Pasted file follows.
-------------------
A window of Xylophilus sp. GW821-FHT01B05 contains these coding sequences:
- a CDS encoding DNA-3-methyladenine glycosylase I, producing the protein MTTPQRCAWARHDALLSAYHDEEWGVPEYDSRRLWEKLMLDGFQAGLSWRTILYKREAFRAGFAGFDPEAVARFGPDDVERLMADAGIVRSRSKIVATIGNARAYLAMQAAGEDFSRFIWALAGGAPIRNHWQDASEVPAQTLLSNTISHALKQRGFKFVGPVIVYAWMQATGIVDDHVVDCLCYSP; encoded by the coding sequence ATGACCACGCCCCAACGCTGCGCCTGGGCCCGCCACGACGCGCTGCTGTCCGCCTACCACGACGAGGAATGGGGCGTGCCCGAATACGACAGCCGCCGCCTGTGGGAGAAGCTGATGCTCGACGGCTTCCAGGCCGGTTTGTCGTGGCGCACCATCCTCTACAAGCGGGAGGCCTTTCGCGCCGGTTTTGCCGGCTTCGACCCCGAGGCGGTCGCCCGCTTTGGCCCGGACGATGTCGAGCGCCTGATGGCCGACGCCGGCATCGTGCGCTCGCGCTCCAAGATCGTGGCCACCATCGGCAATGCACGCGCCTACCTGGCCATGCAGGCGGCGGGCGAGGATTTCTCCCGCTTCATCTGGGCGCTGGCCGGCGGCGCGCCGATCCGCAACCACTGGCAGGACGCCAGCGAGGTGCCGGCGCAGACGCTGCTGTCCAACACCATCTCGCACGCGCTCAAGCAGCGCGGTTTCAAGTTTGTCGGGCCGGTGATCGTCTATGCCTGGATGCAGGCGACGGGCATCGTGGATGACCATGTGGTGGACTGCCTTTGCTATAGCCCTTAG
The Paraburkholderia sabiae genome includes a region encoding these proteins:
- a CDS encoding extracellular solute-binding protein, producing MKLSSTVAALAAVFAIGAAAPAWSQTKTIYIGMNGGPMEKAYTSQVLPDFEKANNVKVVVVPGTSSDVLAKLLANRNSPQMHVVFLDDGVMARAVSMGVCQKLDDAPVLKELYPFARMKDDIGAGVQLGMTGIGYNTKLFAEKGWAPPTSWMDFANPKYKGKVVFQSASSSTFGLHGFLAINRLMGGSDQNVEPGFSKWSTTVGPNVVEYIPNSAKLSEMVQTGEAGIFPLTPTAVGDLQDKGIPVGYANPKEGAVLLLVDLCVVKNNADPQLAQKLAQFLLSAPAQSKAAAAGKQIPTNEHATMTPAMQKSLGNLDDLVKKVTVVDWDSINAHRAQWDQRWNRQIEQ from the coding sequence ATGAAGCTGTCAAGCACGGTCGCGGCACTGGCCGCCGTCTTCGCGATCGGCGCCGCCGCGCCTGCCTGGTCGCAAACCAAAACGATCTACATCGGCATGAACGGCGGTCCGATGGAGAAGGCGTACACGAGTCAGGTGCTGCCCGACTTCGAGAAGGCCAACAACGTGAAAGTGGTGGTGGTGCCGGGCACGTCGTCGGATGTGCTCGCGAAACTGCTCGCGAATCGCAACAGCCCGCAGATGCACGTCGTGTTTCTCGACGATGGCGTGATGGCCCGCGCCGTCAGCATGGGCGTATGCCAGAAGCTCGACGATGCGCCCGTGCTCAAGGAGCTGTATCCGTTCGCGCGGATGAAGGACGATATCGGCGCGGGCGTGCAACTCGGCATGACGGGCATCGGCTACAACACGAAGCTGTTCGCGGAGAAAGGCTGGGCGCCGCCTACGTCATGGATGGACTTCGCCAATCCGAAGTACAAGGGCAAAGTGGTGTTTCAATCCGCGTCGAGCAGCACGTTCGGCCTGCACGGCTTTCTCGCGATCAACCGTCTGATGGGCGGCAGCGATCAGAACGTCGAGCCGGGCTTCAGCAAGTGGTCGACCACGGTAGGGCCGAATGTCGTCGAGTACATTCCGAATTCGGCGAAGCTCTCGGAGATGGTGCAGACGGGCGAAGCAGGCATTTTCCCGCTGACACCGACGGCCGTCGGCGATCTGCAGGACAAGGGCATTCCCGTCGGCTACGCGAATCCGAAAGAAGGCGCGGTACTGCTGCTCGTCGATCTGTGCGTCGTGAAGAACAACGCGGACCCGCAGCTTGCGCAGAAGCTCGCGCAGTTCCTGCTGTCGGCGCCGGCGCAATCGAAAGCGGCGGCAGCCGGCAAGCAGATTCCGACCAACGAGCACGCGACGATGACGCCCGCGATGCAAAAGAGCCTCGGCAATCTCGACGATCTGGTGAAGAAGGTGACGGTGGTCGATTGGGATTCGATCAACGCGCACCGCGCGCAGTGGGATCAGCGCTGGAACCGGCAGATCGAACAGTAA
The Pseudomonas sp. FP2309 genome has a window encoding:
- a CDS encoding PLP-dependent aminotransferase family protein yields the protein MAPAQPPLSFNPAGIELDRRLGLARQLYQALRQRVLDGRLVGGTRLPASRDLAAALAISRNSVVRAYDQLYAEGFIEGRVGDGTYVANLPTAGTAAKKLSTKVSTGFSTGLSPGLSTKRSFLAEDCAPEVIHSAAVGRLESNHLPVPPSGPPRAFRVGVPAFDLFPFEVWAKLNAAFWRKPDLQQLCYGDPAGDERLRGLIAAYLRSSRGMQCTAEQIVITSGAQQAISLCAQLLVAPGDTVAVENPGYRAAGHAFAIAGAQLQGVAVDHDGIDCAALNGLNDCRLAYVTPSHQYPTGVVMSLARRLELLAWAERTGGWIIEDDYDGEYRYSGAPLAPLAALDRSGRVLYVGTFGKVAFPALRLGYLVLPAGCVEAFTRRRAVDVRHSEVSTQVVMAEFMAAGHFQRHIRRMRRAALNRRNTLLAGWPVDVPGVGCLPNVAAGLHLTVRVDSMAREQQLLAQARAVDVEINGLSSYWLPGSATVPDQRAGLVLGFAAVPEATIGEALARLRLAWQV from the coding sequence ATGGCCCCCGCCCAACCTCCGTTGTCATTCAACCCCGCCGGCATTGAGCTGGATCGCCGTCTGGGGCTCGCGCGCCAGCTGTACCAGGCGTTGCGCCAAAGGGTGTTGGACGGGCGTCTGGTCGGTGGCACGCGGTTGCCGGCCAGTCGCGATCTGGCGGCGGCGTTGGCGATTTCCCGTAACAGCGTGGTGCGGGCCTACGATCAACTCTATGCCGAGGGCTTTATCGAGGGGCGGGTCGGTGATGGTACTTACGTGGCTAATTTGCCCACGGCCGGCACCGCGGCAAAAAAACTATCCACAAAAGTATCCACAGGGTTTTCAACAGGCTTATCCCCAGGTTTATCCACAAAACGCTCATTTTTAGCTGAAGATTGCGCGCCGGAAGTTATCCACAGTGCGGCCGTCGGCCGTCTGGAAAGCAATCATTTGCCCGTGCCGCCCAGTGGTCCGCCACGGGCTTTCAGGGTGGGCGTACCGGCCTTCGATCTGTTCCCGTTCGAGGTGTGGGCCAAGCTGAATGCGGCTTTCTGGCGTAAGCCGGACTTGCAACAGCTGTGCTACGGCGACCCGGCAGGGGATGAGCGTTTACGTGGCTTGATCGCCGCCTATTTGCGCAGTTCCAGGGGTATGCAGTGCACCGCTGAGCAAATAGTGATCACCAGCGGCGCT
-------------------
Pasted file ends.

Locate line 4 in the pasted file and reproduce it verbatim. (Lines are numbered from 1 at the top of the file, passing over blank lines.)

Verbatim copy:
- a CDS encoding extracellular solute-binding protein, producing MKLSSTVAALAAVFAIGAAAPAWSQTKTIYIGMNGGPMEKAYTSQVLPDFEKANNVKVVVVPGTSSDVLAKLLANRNSPQMHVVFLDDGVMARAVSMGVCQKLDDAPVLKELYPFARMKDDIGAGVQLGMTGIGYNTKLFAEKGWAPPTSWMDFANPKYKGKVVFQSASSSTFGLHGFLAINRLMGGSDQNVEPGFSKWSTTVGPNVVEYIPNSAKLSEMVQTGEAGIFPLTPTAVGDLQDKGIPVGYANPKEGAVLLLVDLCVVKNNADPQLAQKLAQFLLSAPAQSKAAAAGKQIPTNEHATMTPAMQKSLGNLDDLVKKVTVVDWDSINAHRAQWDQRWNRQIEQ from the coding sequence ATGAAGCTGTCAAGCACGGTCGCGGCACTGGCCGCCGTCTTCGCGATCGGCGCCGCCGCGCCTGCCTGGTCGCAAACCAAAACGATCTACATCGGCATGAACGGCGGTCCGATGGAGAAGGCGTACACGAGTCAGGTGCTGCCCGACTTCGAGAAGGCCAACAACGTGAAAGTGGTGGTGGTGCCGGGCACGTCGTCGGATGTGCTCGCGAAACTGCTCGCGAATCGCAACAGCCCGCAGATGCACGTCGTGTTTCTCGACGATGGCGTGATGGCCCGCGCCGTCAGCATGGGCGTATGCCAGAAGCTCGACGATGCGCCCGTGCTCAAGGAGCTGTATCCGTTCGCGCGGATGAAGGACGATATCGGCGCGGGCGTGCAACTCGGCATGACGGGCATCGGCTACAACACGAAGCTGTTCGCGGAGAAAGGCTGGGCGCCGCCTACGTCATGGATGGACTTCGCCAATCCGAAGTACAAGGGCAAAGTGGTGTTTCAATCCGCGTCGAGCAGCACGTTCGGCCTGCACGGCTTTCTCGCGATCAACCGTCTGATGGGCGGCAGCGATCAGAACGTCGAGCCGGGCTTCAGCAAGTGGTCGACCACGGTAGGGCCGAATGTCGTCGAGTACATTCCGAATTCGGCGAAGCTCTCGGAGATGGTGCAGACGGGCGAAGCAGGCATTTTCCCGCTGACACCGACGGCCGTCGGCGATCTGCAGGACAAGGGCATTCCCGTCGGCTACGCGAATCCGAAAGAAGGCGCGGTACTGCTGCTCGTCGATCTGTGCGTCGTGAAGAACAACGCGGACCCGCAGCTTGCGCAGAAGCTCGCGCAGTTCCTGCTGTCGGCGCCGGCGCAATCGAAAGCGGCGGCAGCCGGCAAGCAGATTCCGACCAACGAGCACGCGACGATGACGCCCGCGATGCAAAAGAGCCTCGGCAATCTCGACGATCTGGTGAAGAAGGTGACGGTGGTCGATTGGGATTCGATCAACGCGCACCGCGCGCAGTGGGATCAGCGCTGGAACCGGCAGATCGAACAGTAA